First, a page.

We were up late the other night, worrying about the drought that is shriveling our corn and beans, and so we turned on Craig Ferguson, hoping for some silly diversion. Unfortunately, we tuned in at the commercial break which–wouldn’t you know it—was promoting Valley Irrigation Systems.
We have done everything in our power to make it rain. We washed the old convertible and left it sitting outside with the top down. We left the hoe laying in the garden and the hammock out under the big hedge tree. We even left the windows open when we went into town.
But nothing’s worked. And yes, we’re getting nervous. The pond has dropped a foot. We’ve lost two trees so far. Our corn has curled its leaves into sharp points in self-defense, so that it looks like a field of spiky yucca plants. Though it is a foot shorter than it should be, it already is starting to tassel. Our stunted soybeans look healthier, but they are starting to bloom, too. We keep telling them, “Stop! Stop! Don’t rush into plant sex before you’re ready.” But they aren’t listening to us– the heat and drought are stressing them into reproduction. But without rain to help them pollinate, they won’t yield well.
We’re hearing of farmers who already have given up and plowed their crops under. But we prefer to wait for rain, like characters in a T.S. Eliot poem. While we do, we try to put things in perspective:
- The bad news is that we do not control the weather. The good news is that we do control ourselves, and we can institute a moratorium on worrying.
- The bad news is that is has not rained at the Perry Farm for three weeks. The good news is that we have two wells, one to provide water for the house, and the other for the garden, flowers, bushes, and trees. We also have the pond for back up, and we can buy water from the little town of Vermilion if we have to.
- The bad news is that the corn and beans are shorter than we’ve ever seen them at this time of the year. The good news is that the rows are still so wide, I found an arrowhead on the ground as I walked among them, whispering words of encouragement to the plants.
- The bad news is that we already have a water furnace to keep us cool, so we cannot get our 30% tax credit. The good news is that it’s 30 years old, so we likely will have the opportunity to replace it. (We are so lucky!)
- The bad news is that the heat has turned my lovely gourmet lettuces bitter. Even hot, sweet bacon dressing can’t disguise this, so we have parted ways until the fall. The good news is that the chard tastes bitter too, so I no longer have to humor Keith by choking it down.
- The bad news is that it hasn’t rained for three weeks, and the temperatures have averaged 100 degrees for the last ten days. The good news is there are virtually no weeds in the garden, save some purslane and bindweed. These plant versions of cockroaches and vampires do not take “hoe” for an answer.
- The bad news is that the grass crunches when we walk on it. The good news is that this reminds us of the good old days when we used to eat gluten-filled shredded wheat biscuits, the large ones that came in waxed paper wrappers. (Ah, to be a child again, back when somebody else was in charge of the universe!)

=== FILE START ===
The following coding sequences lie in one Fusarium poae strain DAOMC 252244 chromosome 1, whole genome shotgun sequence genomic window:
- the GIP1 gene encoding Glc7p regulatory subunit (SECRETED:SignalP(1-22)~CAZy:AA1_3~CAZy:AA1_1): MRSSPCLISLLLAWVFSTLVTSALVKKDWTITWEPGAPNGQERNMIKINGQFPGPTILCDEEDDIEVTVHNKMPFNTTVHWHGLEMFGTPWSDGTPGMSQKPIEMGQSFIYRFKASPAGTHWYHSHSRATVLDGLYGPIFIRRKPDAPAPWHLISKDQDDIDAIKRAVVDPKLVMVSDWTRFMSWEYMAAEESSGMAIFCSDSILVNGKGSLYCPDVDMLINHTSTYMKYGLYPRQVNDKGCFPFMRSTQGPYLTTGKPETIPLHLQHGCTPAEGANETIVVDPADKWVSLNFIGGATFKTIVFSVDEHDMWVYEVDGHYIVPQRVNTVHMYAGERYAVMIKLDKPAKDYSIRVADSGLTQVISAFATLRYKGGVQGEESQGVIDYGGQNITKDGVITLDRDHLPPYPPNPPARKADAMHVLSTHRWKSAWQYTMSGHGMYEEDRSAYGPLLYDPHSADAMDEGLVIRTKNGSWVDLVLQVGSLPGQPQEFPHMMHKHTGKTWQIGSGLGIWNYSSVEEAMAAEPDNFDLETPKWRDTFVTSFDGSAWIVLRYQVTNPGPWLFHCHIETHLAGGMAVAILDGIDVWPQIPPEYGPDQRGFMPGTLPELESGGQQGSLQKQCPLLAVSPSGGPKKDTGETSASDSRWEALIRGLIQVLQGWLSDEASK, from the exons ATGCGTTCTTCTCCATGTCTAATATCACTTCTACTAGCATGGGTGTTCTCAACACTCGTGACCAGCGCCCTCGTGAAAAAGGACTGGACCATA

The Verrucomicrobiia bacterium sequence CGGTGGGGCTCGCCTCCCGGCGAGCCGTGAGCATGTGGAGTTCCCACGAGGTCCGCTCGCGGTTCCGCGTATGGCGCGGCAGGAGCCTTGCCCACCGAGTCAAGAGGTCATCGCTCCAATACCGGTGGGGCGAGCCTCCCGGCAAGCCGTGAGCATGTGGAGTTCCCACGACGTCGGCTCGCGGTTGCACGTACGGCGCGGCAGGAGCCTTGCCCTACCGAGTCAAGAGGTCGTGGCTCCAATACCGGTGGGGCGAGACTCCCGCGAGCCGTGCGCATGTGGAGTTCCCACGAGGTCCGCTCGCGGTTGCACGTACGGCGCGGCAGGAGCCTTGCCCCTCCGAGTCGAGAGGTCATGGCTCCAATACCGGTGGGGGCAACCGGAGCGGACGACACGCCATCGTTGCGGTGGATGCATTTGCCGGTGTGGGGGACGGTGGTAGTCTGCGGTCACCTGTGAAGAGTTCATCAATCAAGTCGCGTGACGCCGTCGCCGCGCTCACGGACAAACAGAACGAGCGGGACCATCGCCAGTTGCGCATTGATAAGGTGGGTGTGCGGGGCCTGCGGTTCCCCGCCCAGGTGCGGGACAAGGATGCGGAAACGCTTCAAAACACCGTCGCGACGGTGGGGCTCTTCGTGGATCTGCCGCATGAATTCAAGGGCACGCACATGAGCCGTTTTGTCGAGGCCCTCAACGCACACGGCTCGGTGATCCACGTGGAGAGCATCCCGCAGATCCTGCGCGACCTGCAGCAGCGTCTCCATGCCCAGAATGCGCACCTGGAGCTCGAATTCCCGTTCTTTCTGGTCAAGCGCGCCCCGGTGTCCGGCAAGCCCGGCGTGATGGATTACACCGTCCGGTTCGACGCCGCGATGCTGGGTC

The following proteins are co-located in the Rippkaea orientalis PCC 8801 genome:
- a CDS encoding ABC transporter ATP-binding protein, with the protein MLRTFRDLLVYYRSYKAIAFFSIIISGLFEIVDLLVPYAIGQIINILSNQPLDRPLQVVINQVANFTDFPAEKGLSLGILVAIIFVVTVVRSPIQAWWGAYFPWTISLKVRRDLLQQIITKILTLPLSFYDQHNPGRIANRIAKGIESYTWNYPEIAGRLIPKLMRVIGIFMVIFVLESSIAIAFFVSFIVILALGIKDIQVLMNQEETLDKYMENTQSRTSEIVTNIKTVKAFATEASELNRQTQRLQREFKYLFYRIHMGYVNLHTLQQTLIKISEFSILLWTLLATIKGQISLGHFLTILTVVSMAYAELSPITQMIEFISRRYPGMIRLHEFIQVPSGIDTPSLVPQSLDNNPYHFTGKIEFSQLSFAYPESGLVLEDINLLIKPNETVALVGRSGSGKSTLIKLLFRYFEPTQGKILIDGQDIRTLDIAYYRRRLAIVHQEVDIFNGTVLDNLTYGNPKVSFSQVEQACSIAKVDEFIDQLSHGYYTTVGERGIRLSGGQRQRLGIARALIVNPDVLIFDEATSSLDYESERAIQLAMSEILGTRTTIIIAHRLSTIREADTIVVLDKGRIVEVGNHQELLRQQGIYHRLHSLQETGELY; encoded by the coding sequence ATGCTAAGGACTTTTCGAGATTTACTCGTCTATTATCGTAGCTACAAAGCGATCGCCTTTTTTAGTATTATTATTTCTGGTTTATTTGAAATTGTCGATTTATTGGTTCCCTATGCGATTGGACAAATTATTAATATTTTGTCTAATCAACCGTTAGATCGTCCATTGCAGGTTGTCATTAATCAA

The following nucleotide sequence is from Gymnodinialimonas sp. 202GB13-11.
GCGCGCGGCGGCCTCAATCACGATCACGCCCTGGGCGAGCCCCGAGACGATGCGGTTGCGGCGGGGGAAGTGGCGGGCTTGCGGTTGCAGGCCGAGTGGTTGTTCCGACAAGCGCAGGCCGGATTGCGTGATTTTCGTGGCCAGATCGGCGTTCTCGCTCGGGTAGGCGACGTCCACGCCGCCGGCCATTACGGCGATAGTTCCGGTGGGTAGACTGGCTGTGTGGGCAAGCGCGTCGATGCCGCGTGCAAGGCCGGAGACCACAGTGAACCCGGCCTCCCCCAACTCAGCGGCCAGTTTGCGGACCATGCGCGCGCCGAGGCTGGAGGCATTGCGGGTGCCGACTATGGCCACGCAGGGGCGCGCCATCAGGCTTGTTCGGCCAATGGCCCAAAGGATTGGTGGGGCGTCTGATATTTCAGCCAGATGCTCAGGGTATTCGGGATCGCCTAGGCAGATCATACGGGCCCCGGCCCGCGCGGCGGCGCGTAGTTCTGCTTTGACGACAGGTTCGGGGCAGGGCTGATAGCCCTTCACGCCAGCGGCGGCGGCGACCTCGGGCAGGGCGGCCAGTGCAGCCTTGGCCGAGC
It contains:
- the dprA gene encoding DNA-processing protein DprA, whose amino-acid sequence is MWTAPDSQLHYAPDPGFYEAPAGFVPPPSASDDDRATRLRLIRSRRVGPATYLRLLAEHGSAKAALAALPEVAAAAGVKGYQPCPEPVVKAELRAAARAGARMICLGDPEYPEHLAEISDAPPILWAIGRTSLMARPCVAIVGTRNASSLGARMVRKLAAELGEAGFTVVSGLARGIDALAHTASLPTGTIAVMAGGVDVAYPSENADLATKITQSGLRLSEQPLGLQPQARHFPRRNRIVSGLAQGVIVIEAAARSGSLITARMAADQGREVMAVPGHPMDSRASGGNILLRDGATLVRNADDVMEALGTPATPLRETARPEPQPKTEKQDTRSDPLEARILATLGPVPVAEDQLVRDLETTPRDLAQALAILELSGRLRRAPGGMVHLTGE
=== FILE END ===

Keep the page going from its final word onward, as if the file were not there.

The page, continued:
- The bad news is that there are so few people out in the heat that the deer flies and horse flies have decided that even I taste good. The good news is that now I can empathize better with my husband, who has been the beasties’ sole target for many years. He has even promised to teach me his secret “Deer Fly” dance.
- The bad news is that it is so hot that even I, who rarely even glisten, am sweating like a pig. The good news is that I’m becoming a connoisseur of shade, able to distinguish by the spread of a tree how much cooler the air beneath it is. I also am developing a good relationship with squirrels which, tempted with a strategically placed bit of food, can be encouraged to whip past, fanning a breeze with their tails.
- The bad news is the heat is making us dull and irritable. The good news is that we’ve decided to invest in a couple of those cast-iron bathtubs like we see in the Cialis commercials. We shall perch them on the hill, fill them with cold well water, and sit in them while the sun sets. Neighbors and passers by, beware!
For the foreseeable future, when we’re not waiting for rain and looking for the silver lining, you’ll find us hauling water from the well to the garden, spilling it into long trenches Keith has dug between the rows. While much of the farm looks more and more like a wasteland, we have a little paradise here: zucchinis and zephyr squash and cucumbers, fleshy as well muscled thighs; basil, tomatoes, and shallots, each one ready to leap into the pasta sauce pot; broccoli and beets, destined for a goat cheese salad; six varieties of sunflowers and two rows of giant zinnias, their colors magnified by the heat. We even have our own Edenic serpent, a family of rabbits which, deprived of green grass, is living off our green beans, which they have munched to the ground.
The bad news is that we have to wait for the water table to recover before we can refill the tank.
The good news is that while we wait, we get to pick the first ripe cherry tomatoes. And nothing ever tasted so sweet and so cool.